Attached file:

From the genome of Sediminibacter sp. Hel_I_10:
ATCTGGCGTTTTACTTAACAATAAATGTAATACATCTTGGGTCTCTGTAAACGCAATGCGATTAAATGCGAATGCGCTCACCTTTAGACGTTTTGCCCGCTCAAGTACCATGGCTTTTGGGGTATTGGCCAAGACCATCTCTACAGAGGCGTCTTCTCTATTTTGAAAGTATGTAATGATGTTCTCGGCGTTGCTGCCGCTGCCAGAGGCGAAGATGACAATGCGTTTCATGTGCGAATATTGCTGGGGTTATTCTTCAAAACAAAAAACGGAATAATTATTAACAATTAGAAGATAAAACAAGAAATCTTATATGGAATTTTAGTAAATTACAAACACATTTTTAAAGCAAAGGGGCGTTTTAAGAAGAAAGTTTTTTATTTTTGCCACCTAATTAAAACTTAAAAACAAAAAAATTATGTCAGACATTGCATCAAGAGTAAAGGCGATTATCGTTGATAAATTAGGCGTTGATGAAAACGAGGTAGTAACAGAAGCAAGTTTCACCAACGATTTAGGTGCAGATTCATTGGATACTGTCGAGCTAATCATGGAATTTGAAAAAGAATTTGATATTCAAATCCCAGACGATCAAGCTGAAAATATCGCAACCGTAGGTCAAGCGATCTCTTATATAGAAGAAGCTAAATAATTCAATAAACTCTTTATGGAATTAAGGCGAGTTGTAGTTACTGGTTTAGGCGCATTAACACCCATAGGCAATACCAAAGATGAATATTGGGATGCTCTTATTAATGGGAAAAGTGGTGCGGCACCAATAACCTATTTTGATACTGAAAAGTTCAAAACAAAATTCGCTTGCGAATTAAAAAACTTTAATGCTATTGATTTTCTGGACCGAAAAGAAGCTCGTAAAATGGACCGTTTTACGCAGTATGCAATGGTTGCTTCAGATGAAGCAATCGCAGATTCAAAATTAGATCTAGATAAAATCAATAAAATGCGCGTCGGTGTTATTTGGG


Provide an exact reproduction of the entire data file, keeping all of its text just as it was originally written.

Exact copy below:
From the genome of Sediminibacter sp. Hel_I_10:
ATCTGGCGTTTTACTTAACAATAAATGTAATACATCTTGGGTCTCTGTAAACGCAATGCGATTAAATGCGAATGCGCTCACCTTTAGACGTTTTGCCCGCTCAAGTACCATGGCTTTTGGGGTATTGGCCAAGACCATCTCTACAGAGGCGTCTTCTCTATTTTGAAAGTATGTAATGATGTTCTCGGCGTTGCTGCCGCTGCCAGAGGCGAAGATGACAATGCGTTTCATGTGCGAATATTGCTGGGGTTATTCTTCAAAACAAAAAACGGAATAATTATTAACAATTAGAAGATAAAACAAGAAATCTTATATGGAATTTTAGTAAATTACAAACACATTTTTAAAGCAAAGGGGCGTTTTAAGAAGAAAGTTTTTTATTTTTGCCACCTAATTAAAACTTAAAAACAAAAAAATTATGTCAGACATTGCATCAAGAGTAAAGGCGATTATCGTTGATAAATTAGGCGTTGATGAAAACGAGGTAGTAACAGAAGCAAGTTTCACCAACGATTTAGGTGCAGATTCATTGGATACTGTCGAGCTAATCATGGAATTTGAAAAAGAATTTGATATTCAAATCCCAGACGATCAAGCTGAAAATATCGCAACCGTAGGTCAAGCGATCTCTTATATAGAAGAAGCTAAATAATTCAATAAACTCTTTATGGAATTAAGGCGAGTTGTAGTTACTGGTTTAGGCGCATTAACACCCATAGGCAATACCAAAGATGAATATTGGGATGCTCTTATTAATGGGAAAAGTGGTGCGGCACCAATAACCTATTTTGATACTGAAAAGTTCAAAACAAAATTCGCTTGCGAATTAAAAAACTTTAATGCTATTGATTTTCTGGACCGAAAAGAAGCTCGTAAAATGGACCGTTTTACGCAGTATGCAATGGTTGCTTCAGATGAAGCAATCGCAGATTCAAAATTAGATCTAGATAAAATCAATAAAATGCGCGTCGGTGTTATTTGGG